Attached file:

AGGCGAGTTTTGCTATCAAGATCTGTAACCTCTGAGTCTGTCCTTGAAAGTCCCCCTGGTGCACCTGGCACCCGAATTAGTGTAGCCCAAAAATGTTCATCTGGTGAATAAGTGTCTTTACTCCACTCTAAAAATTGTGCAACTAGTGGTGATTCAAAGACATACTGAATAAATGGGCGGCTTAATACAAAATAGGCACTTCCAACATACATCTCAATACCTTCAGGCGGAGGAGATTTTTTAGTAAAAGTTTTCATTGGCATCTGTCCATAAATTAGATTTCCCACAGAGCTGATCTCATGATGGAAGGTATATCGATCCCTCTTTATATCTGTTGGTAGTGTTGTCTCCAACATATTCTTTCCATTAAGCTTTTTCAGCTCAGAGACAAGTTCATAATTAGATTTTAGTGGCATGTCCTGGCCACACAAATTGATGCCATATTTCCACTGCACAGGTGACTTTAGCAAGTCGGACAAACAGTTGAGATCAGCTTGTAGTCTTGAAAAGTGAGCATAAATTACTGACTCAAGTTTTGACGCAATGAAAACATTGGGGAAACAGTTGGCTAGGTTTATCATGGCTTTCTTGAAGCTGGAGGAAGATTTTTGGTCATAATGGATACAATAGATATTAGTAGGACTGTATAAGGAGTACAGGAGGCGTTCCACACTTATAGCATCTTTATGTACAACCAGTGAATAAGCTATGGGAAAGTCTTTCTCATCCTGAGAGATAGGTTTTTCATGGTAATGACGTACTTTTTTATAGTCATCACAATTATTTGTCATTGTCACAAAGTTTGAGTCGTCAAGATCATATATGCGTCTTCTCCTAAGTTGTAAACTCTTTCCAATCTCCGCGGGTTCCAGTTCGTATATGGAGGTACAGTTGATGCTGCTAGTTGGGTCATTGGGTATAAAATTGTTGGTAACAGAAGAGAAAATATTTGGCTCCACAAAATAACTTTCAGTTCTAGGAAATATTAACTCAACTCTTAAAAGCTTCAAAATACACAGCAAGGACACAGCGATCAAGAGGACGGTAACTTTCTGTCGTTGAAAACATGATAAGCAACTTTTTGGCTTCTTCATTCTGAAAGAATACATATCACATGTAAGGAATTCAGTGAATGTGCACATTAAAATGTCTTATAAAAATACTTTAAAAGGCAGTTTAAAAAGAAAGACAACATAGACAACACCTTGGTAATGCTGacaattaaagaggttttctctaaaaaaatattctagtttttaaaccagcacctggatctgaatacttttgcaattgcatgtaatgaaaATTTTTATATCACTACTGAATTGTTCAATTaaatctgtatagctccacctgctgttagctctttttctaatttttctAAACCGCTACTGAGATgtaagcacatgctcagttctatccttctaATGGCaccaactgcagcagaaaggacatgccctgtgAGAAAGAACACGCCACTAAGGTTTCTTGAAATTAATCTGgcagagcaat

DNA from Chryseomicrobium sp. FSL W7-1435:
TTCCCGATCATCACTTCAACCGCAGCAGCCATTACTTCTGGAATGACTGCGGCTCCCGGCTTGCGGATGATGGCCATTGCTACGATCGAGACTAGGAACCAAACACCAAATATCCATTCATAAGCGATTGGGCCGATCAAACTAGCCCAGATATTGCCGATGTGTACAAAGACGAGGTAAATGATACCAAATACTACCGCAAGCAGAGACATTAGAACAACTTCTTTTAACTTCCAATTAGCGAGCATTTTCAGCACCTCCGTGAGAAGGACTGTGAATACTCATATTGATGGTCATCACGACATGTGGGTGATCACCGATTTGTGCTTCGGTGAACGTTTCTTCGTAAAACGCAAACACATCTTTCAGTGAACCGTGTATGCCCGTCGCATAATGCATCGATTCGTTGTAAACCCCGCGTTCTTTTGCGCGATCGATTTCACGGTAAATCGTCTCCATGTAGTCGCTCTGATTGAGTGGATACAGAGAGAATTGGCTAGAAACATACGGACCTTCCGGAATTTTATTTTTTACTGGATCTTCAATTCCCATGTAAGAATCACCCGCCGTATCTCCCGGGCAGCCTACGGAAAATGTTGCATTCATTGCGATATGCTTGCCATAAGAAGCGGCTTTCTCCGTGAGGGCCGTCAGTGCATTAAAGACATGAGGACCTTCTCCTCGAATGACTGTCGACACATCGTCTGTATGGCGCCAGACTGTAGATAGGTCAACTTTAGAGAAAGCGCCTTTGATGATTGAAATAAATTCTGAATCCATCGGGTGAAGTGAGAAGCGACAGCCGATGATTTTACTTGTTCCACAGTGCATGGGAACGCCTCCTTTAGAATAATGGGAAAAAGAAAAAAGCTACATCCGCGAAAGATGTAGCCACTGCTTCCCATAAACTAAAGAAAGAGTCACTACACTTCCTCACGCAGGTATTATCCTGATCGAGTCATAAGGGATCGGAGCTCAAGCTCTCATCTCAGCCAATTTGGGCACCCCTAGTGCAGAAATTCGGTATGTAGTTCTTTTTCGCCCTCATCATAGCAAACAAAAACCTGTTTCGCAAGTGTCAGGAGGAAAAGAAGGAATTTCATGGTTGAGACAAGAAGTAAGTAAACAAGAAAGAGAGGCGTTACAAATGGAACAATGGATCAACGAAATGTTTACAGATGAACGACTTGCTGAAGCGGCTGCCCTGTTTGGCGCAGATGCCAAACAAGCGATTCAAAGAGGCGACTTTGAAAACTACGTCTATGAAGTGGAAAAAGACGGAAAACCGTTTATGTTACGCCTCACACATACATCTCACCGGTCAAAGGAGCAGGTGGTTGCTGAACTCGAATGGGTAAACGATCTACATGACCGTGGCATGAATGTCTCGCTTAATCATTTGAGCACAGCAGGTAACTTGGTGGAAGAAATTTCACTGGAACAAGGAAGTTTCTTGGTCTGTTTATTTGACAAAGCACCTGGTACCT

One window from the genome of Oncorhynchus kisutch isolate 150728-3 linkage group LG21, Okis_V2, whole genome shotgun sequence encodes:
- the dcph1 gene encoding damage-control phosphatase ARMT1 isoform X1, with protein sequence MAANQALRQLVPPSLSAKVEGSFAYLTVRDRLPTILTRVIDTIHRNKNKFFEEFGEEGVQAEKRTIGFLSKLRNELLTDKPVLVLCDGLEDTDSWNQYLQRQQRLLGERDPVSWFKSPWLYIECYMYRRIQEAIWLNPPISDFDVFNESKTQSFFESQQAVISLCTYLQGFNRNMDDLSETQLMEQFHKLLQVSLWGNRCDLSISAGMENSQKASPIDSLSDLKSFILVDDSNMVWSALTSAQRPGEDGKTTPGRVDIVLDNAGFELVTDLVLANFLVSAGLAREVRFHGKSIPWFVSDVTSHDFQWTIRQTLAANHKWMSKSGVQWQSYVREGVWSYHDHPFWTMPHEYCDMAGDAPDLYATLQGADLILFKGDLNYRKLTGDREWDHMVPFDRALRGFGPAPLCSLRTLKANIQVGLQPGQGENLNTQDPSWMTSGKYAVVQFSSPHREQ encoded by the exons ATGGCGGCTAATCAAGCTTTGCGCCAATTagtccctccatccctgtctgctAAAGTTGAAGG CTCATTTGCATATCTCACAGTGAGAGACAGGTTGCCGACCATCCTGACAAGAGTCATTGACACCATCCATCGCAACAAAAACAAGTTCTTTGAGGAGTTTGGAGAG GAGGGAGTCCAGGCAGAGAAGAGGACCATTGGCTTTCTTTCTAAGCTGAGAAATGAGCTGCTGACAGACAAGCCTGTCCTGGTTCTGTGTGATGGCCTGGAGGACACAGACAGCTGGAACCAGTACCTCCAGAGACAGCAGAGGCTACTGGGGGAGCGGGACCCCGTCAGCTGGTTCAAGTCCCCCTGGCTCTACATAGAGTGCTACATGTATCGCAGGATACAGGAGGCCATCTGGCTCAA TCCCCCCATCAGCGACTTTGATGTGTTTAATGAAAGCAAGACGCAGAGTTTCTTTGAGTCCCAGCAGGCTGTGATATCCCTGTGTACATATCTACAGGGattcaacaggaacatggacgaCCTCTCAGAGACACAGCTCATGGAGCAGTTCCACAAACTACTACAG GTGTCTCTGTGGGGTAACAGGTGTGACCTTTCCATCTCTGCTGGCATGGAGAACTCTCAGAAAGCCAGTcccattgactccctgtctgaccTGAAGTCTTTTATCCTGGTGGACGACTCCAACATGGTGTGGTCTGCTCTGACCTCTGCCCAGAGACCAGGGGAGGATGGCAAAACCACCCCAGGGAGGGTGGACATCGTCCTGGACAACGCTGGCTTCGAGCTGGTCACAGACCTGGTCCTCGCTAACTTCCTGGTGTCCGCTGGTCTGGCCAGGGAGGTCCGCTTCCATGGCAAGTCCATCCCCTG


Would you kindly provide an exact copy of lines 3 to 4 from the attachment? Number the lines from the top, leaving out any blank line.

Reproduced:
TTCCCGATCATCACTTCAACCGCAGCAGCCATTACTTCTGGAATGACTGCGGCTCCCGGCTTGCGGATGATGGCCATTGCTACGATCGAGACTAGGAACCAAACACCAAATATCCATTCATAAGCGATTGGGCCGATCAAACTAGCCCAGATATTGCCGATGTGTACAAAGACGAGGTAAATGATACCAAATACTACCGCAAGCAGAGACATTAGAACAACTTCTTTTAACTTCCAATTAGCGAGCATTTTCAGCACCTCCGTGAGAAGGACTGTGAATACTCATATTGATGGTCATCACGACATGTGGGTGATCACCGATTTGTGCTTCGGTGAACGTTTCTTCGTAAAACGCAAACACATCTTTCAGTGAACCGTGTATGCCCGTCGCATAATGCATCGATTCGTTGTAAACCCCGCGTTCTTTTGCGCGATCGATTTCACGGTAAATCGTCTCCATGTAGTCGCTCTGATTGAGTGGATACAGAGAGAATTGGCTAGAAACATACGGACCTTCCGGAATTTTATTTTTTACTGGATCTTCAATTCCCATGTAAGAATCACCCGCCGTATCTCCCGGGCAGCCTACGGAAAATGTTGCATTCATTGCGATATGCTTGCCATAAGAAGCGGCTTTCTCCGTGAGGGCCGTCAGTGCATTAAAGACATGAGGACCTTCTCCTCGAATGACTGTCGACACATCGTCTGTATGGCGCCAGACTGTAGATAGGTCAACTTTAGAGAAAGCGCCTTTGATGATTGAAATAAATTCTGAATCCATCGGGTGAAGTGAGAAGCGACAGCCGATGATTTTACTTGTTCCACAGTGCATGGGAACGCCTCCTTTAGAATAATGGGAAAAAGAAAAAAGCTACATCCGCGAAAGATGTAGCCACTGCTTCCCATAAACTAAAGAAAGAGTCACTACACTTCCTCACGCAGGTATTATCCTGATCGAGTCATAAGGGATCGGAGCTCAAGCTCTCATCTCAGCCAATTTGGGCACCCCTAGTGCAGAAATTCGGTATGTAGTTCTTTTTCGCCCTCATCATAGCAAACAAAAACCTGTTTCGCAAGTGTCAGGAGGAAAAGAAGGAATTTCATGGTTGAGACAAGAAGTAAGTAAACAAGAAAGAGAGGCGTTACAAATGGAACAATGGATCAACGAAATGTTTACAGATGAACGACTTGCTGAAGCGGCTGCCCTGTTTGGCGCAGATGCCAAACAAGCGATTCAAAGAGGCGACTTTGAAAACTACGTCTATGAAGTGGAAAAAGACGGAAAACCGTTTATGTTACGCCTCACACATACATCTCACCGGTCAAAGGAGCAGGTGGTTGCTGAACTCGAATGGGTAAACGATCTACATGACCGTGGCATGAATGTCTCGCTTAATCATTTGAGCACAGCAGGTAACTTGGTGGAAGAAATTTCACTGGAACAAGGAAGTTTCTTGGTCTGTTTATTTGACAAAGCACCTGGTACCT

One window from the genome of Oncorhynchus kisutch isolate 150728-3 linkage group LG21, Okis_V2, whole genome shotgun sequence encodes: